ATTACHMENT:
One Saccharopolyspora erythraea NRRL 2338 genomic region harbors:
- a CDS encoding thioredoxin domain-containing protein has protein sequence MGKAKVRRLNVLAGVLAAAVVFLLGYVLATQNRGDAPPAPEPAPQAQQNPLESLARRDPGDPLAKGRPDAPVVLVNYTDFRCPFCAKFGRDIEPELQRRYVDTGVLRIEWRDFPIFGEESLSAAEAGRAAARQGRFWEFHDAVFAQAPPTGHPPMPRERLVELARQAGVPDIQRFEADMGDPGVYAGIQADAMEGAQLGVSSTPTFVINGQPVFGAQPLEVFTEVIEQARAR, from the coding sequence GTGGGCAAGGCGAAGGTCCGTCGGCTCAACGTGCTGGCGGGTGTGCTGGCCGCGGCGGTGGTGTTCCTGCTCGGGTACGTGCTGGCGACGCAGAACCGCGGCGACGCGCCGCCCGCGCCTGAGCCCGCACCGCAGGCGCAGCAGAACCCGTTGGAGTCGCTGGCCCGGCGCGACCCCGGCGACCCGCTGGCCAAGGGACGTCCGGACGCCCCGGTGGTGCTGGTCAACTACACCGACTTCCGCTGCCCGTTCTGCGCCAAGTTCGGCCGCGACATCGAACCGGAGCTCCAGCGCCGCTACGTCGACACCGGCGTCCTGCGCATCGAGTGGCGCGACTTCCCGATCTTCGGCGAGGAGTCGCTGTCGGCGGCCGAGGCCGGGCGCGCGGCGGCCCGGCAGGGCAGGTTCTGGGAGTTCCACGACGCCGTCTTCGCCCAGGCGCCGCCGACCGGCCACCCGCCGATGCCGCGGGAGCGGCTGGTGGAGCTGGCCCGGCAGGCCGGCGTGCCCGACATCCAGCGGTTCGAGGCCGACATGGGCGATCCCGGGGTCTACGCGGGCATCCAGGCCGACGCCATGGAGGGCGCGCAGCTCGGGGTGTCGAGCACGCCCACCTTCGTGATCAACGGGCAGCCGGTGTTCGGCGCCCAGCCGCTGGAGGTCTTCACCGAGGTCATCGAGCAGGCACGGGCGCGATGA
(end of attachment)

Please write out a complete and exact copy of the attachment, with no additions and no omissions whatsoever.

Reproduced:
One Saccharopolyspora erythraea NRRL 2338 genomic region harbors:
- a CDS encoding thioredoxin domain-containing protein has protein sequence MGKAKVRRLNVLAGVLAAAVVFLLGYVLATQNRGDAPPAPEPAPQAQQNPLESLARRDPGDPLAKGRPDAPVVLVNYTDFRCPFCAKFGRDIEPELQRRYVDTGVLRIEWRDFPIFGEESLSAAEAGRAAARQGRFWEFHDAVFAQAPPTGHPPMPRERLVELARQAGVPDIQRFEADMGDPGVYAGIQADAMEGAQLGVSSTPTFVINGQPVFGAQPLEVFTEVIEQARAR, from the coding sequence GTGGGCAAGGCGAAGGTCCGTCGGCTCAACGTGCTGGCGGGTGTGCTGGCCGCGGCGGTGGTGTTCCTGCTCGGGTACGTGCTGGCGACGCAGAACCGCGGCGACGCGCCGCCCGCGCCTGAGCCCGCACCGCAGGCGCAGCAGAACCCGTTGGAGTCGCTGGCCCGGCGCGACCCCGGCGACCCGCTGGCCAAGGGACGTCCGGACGCCCCGGTGGTGCTGGTCAACTACACCGACTTCCGCTGCCCGTTCTGCGCCAAGTTCGGCCGCGACATCGAACCGGAGCTCCAGCGCCGCTACGTCGACACCGGCGTCCTGCGCATCGAGTGGCGCGACTTCCCGATCTTCGGCGAGGAGTCGCTGTCGGCGGCCGAGGCCGGGCGCGCGGCGGCCCGGCAGGGCAGGTTCTGGGAGTTCCACGACGCCGTCTTCGCCCAGGCGCCGCCGACCGGCCACCCGCCGATGCCGCGGGAGCGGCTGGTGGAGCTGGCCCGGCAGGCCGGCGTGCCCGACATCCAGCGGTTCGAGGCCGACATGGGCGATCCCGGGGTCTACGCGGGCATCCAGGCCGACGCCATGGAGGGCGCGCAGCTCGGGGTGTCGAGCACGCCCACCTTCGTGATCAACGGGCAGCCGGTGTTCGGCGCCCAGCCGCTGGAGGTCTTCACCGAGGTCATCGAGCAGGCACGGGCGCGATGA